The Levi-Strauss without the Jeans

Aaron answered them, “Take off the gold earrings that your wives, your sons and your daughters are wearing, and bring them to me.”  So all the people took off their earrings and brought them to Aaron.  He took what they handed him and made it into an idol cast in the shape of a calf, fashioning it with a tool.  Then they said, “These are your gods, Israel, who brought you up out of Egypt.”
When Aaron saw this, he built an altar in front of the calf and announced, “Tomorrow there will be a festival to the Lord.”  So the next day the people rose early and sacrificed burnt offerings and presented fellowship offerings.  Afterward they sat down to eat and drink and got up to indulge in revelry.
Then the Lord said to Moses, “Go down, because your people, whom you brought up out of Egypt, have become corrupt.  They have been quick to turn away from what I commanded them and have made themselves an idol cast in the shape of a calf.  They have bowed down to it and sacrificed to it and have said, ‘These are your gods, Israel, who brought you up out of Egypt.’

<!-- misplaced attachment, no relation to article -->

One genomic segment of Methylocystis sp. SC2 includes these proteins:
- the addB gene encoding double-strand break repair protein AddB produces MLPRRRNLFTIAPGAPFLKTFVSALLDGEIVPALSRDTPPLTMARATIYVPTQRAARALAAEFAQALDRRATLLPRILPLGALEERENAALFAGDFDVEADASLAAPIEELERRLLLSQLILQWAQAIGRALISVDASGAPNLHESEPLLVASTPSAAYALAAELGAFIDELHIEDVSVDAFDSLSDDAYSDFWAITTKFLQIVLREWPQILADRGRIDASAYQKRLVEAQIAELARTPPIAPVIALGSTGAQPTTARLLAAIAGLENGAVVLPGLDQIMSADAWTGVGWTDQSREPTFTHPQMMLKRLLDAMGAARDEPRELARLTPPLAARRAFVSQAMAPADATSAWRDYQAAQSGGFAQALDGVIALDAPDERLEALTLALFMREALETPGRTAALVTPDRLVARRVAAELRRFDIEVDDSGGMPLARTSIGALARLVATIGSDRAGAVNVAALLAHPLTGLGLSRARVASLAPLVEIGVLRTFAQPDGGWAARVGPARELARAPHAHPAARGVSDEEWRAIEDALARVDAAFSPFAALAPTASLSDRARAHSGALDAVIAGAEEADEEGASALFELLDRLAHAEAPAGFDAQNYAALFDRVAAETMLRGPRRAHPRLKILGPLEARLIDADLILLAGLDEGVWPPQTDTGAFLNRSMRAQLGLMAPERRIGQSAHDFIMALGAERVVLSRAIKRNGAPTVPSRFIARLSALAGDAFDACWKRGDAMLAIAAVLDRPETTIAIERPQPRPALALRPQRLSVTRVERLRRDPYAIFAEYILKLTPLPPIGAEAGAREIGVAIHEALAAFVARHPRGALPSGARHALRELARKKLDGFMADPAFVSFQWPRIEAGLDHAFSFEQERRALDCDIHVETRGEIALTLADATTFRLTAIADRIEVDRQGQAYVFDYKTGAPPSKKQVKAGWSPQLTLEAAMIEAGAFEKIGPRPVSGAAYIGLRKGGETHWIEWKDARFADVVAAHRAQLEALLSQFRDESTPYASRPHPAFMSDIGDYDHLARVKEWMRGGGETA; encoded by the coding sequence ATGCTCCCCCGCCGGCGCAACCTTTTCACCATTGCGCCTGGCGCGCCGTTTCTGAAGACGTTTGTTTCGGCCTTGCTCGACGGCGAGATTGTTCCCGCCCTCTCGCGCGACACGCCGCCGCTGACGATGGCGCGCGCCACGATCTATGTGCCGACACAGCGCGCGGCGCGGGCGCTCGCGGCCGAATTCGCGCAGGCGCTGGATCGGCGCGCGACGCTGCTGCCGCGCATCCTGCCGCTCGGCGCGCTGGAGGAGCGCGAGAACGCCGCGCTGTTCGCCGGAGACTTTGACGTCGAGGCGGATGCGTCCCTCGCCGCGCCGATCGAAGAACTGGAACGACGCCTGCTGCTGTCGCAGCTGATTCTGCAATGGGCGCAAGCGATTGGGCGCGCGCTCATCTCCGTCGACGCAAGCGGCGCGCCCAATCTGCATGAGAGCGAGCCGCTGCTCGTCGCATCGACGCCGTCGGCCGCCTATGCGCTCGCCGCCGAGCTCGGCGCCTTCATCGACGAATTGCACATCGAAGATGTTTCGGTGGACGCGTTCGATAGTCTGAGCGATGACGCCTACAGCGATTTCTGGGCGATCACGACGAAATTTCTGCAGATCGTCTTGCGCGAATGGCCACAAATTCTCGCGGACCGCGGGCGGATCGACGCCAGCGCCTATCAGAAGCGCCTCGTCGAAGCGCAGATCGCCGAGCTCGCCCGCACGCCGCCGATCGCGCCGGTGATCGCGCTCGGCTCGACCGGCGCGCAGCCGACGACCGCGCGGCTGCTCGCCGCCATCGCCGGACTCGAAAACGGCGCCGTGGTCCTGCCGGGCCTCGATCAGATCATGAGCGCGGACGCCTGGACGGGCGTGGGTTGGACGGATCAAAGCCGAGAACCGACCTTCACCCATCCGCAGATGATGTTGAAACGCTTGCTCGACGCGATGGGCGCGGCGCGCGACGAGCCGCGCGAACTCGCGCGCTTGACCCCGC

• Exodus 32:2-8

“It is only a slight exaggeration to say that structuralism is the science that Saussure called for, a science whose specific formulation is the creation of the French anthropologist CLAUDE LÉVI-STRAUSS (b. 1908). …
“As an example of primitive thought among the ‘sophisticated,’ one need only consider our attitude toward such cultural icons as ‘the bed in which George Washington slept,’ or perhaps toward Madonna’s bra, or toward the parchment that claims to be the U. S. Constitution.  (It is not.  We would still have a constitution even if the parchment were destroyed.)  Many treat these articles like primitive fetishes.”

  • Donald Palmer, Looking at Philosophy, The Unbearable Heaviness of Philosophy Made Lighter

First, this is my last planned quote from Donald Palmer’s book.  I may return to it or another philosophy book.  Yet, I have skipped so many philosophers, some more noted than the ones that I have discussed.  My goal was to make theological points rather than simply talk about philosophy.  I have no plans for next week’s Tuesday morning submission.  I hope something will arise.